Professor And Artist Creates Postcards About Life In Isolation

“Deep Breath,” postcard submission by Executive Director of FIU’s Ratcliffe Art + Design Incubator and an art associate professor Jacek J. Kolasinski

Irina Barneda/Staff Writer

People are currently experiencing a shift in everything they have ever known. Isolation is the new normal and with it comes different perspectives and methods of coping.

Executive Director of FIU’s Ratcliffe Art + Design Incubator and art associate professor, Jacek J. Kolasinski, created two submissions for a project dedicated to documenting the effects of isolation on artists during the coronavirus quarantine.

The postcard project was organized by the Warsaw Academy of Fine Arts to eventually print out the submissions and display them in a physical gallery.

“Because of the virus, there has not been a gallery opening yet,” said Kolasinski. “So essentially, this exhibition functions as a web page at this point.”

After Kolasinski graduated from the Warsaw Academy of Fine Arts, he stayed in contact with Pawel Nowak, a professor who began the postcard project.

“I spoke to Professor Nowak some time ago and I work with the art academy on many projects, connecting our university with them,” said Kolasinski. “For example, we did a project at Miami Urban Studios called “We Are Here,” where we featured works of both FIU students and Warsaw Academy students.”

Kolasinski thinks students benefit from displaying their work in professional spaces, including physical galleries and exhibitions in foreign countries.

“After submitting my two postcards, I told my students they could submit entries for extra credit,” said Kolasinski. “Many of whom got their artwork featured in the online gallery.”

Kolasinski did two pieces- one of them features a man dressed in a biomedical suit.

“When I was a kid, I often visited my grandparents on the eastern side of Poland not very far from Ukraine and very close to a military base,” said Kolasinski. “I would play in this vast area around the ruins of the bunkers from World War II.”

The military would often exercise around where Kolasinski played, and he would see soldiers dressed in biochemical suits.

“They would wear gas masks because they were training for biochemical warfare,” he said. “As a kid, that image was bizarre… they looked like they were from outer space and it stuck with me.”

Seeing biomedical suits protecting people from COVID-19 reminded Kolasinski of protective suits worn throughout history, specifically from the Black Death pandemic in the 14th century.

“When the black plague happened in Europe you’d have doctors wearing a suit with a sort of beak. The biomedical suit of today is similar to the old suit of the bubonic plague,” he said.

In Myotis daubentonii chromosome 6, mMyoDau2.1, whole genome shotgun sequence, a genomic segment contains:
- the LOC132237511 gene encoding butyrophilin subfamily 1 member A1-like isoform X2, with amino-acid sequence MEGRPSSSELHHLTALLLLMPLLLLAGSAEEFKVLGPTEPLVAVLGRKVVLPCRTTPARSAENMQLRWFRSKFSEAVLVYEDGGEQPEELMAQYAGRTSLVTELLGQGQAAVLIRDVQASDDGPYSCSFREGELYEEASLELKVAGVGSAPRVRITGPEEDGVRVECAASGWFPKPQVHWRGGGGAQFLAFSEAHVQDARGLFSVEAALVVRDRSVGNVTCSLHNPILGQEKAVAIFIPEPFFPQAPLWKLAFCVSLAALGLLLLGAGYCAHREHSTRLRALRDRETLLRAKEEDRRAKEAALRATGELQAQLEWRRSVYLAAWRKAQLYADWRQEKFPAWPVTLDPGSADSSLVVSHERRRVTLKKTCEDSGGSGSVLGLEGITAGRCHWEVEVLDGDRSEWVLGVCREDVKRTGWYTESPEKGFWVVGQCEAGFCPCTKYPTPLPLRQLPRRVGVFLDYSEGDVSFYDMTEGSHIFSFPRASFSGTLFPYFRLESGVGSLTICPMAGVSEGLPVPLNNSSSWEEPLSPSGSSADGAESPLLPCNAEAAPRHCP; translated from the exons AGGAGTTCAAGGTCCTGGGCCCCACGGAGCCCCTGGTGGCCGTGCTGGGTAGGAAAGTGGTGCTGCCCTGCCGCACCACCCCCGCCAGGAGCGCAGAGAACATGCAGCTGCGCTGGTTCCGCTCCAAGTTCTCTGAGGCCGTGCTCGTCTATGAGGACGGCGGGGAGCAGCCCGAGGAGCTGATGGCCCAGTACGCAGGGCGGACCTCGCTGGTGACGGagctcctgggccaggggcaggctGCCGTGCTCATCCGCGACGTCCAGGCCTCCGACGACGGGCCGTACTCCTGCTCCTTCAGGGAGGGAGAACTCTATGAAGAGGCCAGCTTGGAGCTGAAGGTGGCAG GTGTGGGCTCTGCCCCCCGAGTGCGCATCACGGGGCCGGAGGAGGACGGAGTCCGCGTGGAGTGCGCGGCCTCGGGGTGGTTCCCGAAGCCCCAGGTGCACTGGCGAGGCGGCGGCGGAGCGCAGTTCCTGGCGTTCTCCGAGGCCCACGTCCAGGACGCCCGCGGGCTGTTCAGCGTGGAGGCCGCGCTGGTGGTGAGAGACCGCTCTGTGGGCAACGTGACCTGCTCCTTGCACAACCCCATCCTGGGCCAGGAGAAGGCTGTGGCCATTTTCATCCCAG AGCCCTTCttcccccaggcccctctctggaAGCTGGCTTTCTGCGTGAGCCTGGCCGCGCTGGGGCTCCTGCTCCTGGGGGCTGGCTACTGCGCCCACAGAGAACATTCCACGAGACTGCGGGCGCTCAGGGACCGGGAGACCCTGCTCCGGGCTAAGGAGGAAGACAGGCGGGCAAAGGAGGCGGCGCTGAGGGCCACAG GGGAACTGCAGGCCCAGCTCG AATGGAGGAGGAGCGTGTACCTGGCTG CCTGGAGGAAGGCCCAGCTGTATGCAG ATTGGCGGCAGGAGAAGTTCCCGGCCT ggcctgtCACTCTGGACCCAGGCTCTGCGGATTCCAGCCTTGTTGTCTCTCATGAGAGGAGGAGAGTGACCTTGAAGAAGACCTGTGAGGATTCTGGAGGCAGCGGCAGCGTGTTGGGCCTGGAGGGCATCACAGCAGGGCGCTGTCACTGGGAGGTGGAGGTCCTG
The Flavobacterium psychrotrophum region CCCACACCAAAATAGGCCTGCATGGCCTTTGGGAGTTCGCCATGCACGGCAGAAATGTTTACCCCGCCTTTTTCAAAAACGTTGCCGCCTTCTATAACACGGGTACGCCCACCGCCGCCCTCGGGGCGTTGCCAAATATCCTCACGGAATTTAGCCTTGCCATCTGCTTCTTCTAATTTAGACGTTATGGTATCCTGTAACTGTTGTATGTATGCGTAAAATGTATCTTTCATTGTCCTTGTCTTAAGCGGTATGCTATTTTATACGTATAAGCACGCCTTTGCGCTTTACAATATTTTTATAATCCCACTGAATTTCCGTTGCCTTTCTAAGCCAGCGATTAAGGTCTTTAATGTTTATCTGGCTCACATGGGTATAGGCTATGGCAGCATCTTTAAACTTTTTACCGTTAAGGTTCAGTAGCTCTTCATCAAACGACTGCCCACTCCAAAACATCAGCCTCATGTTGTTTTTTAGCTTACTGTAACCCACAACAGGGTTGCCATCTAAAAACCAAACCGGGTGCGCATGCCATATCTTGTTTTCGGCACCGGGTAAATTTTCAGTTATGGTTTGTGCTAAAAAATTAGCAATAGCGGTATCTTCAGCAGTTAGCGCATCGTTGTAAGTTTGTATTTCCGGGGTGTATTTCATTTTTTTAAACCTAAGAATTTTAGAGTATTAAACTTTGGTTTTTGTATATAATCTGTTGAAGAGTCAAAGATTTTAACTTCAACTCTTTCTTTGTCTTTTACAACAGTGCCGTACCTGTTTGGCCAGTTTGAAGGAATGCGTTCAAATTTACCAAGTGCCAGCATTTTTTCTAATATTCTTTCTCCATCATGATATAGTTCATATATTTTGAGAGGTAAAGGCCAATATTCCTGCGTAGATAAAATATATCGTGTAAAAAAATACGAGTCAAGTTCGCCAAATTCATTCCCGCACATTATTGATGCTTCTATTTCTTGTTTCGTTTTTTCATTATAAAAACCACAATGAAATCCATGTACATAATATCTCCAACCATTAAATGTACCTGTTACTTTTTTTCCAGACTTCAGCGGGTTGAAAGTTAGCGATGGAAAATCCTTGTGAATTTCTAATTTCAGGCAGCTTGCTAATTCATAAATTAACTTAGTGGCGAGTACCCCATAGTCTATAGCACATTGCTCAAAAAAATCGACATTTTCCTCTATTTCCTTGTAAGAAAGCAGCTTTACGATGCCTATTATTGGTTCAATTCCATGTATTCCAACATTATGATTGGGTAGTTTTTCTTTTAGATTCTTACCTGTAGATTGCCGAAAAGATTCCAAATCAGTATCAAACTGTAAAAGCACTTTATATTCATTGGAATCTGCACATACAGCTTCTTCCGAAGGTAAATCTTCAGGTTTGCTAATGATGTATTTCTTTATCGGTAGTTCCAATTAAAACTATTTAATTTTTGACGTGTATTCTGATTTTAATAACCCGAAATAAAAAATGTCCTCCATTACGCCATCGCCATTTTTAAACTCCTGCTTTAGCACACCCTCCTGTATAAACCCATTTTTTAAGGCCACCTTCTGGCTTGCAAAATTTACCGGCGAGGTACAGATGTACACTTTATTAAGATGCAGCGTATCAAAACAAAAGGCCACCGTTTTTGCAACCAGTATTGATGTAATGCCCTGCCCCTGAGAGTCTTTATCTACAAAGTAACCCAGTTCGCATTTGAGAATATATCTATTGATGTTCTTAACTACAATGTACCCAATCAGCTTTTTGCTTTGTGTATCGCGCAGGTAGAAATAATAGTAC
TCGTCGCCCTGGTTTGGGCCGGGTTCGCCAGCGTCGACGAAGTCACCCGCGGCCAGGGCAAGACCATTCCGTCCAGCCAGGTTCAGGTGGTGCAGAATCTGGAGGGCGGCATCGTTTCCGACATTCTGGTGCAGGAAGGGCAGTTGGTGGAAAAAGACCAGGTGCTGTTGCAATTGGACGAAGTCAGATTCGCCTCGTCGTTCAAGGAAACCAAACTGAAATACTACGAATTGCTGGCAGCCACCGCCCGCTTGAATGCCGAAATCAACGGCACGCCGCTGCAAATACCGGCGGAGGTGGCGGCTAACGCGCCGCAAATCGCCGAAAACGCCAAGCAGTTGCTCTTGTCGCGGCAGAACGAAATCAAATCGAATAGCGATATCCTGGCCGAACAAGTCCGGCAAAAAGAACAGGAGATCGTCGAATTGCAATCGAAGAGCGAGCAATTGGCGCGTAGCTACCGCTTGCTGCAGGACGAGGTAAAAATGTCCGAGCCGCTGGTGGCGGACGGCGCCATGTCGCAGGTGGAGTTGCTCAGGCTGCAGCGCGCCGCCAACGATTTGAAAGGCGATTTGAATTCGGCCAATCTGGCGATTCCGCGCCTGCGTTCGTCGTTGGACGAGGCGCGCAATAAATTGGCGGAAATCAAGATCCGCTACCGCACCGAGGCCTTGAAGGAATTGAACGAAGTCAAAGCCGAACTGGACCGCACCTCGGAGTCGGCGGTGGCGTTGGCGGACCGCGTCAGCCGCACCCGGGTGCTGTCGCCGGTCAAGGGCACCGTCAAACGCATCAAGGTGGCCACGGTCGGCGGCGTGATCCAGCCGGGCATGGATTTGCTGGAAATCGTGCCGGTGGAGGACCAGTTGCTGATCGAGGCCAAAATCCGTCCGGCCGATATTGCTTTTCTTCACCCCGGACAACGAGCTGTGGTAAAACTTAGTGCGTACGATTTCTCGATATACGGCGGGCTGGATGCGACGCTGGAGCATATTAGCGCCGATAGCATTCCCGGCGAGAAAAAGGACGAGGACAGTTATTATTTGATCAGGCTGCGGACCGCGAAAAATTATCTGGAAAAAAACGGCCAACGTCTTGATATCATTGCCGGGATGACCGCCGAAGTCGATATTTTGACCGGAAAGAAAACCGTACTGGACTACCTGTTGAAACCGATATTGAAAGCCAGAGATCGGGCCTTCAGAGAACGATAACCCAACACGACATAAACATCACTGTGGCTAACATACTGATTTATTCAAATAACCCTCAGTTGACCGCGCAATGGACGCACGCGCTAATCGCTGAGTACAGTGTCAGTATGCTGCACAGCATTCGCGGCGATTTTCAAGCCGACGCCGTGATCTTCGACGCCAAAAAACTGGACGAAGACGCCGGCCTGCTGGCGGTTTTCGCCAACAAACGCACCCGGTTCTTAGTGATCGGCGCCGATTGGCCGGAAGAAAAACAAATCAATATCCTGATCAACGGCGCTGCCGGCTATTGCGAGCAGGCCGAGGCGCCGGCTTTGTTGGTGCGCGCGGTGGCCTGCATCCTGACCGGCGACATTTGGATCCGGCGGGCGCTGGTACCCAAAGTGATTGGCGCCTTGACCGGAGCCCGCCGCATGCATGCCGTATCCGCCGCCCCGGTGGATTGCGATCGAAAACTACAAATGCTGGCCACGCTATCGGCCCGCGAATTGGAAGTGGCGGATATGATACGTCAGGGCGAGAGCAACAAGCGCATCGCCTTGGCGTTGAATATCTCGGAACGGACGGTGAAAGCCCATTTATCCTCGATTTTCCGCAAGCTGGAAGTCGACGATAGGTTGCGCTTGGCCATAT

Kolasinski’s second entry is a layered compilation of signs he saw and photographed around Coral Gables on a walk during the COVID outbreak.

“No Name,” postcard submission by Jacek J. Kolasinski

“Signage is very strictly controlled in Coral Gables, but as I walked around I realized that there were many signs that normally wouldn’t be there… signs showing commercial activities restaurants, food delivery, small businesses,” said Kolasinski. “These signs were created as a response to COVID-19. They served as a measuring tool for me to see the story of human and economic resilience and how people survive difficult times.

The signs used in the postcard can also be found on YouTube as an electronic book Kolasinski made, called “Takeout and Delivery: Digital Sketchbook.” 

For Kolasinski, being isolated has not been abnormal because it is how many artists spend their time while working. However, it has been challenging because of his theme of work.

“A lot of my work is research-based,” said Kolasinski. “I often need to go to the library because some things just can’t be found on the internet. I can’t go now since it is closed.”

While it can be hard to see self-isolation as positive, Kolasinski said that this is a time when people can catch up on a lot of things they usually would not.

“I was able to read many books that I never really had time to dive into and I’ve also been spending time learning how to teach online,” said Kolasinski.

COVID-19 has brought a time of discovery for Kolasinski.

“Let’s say you can’t go to your studio anymore because of COVID… ask yourself, how can you work out of your kitchen counter? Figure out how you can take the isolation of COVID-19 and readjust to it,” he said. “There are some fantastic examples in history of the creativity that comes out of a crisis.”

Kolasinski’s postcards and submissions from FIU students and alumni can be found at

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